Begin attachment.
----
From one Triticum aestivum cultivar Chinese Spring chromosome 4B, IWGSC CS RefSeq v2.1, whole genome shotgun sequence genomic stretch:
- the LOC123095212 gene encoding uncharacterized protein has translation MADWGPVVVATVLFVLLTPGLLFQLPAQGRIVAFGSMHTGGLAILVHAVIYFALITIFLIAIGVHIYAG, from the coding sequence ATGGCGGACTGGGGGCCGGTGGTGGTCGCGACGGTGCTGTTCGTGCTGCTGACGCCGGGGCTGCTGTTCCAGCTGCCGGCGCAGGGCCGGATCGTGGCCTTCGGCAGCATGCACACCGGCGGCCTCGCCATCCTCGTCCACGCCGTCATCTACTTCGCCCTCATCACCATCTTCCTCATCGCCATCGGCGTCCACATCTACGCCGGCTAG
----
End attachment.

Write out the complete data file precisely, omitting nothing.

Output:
From one Triticum aestivum cultivar Chinese Spring chromosome 4B, IWGSC CS RefSeq v2.1, whole genome shotgun sequence genomic stretch:
- the LOC123095212 gene encoding uncharacterized protein has translation MADWGPVVVATVLFVLLTPGLLFQLPAQGRIVAFGSMHTGGLAILVHAVIYFALITIFLIAIGVHIYAG, from the coding sequence ATGGCGGACTGGGGGCCGGTGGTGGTCGCGACGGTGCTGTTCGTGCTGCTGACGCCGGGGCTGCTGTTCCAGCTGCCGGCGCAGGGCCGGATCGTGGCCTTCGGCAGCATGCACACCGGCGGCCTCGCCATCCTCGTCCACGCCGTCATCTACTTCGCCCTCATCACCATCTTCCTCATCGCCATCGGCGTCCACATCTACGCCGGCTAG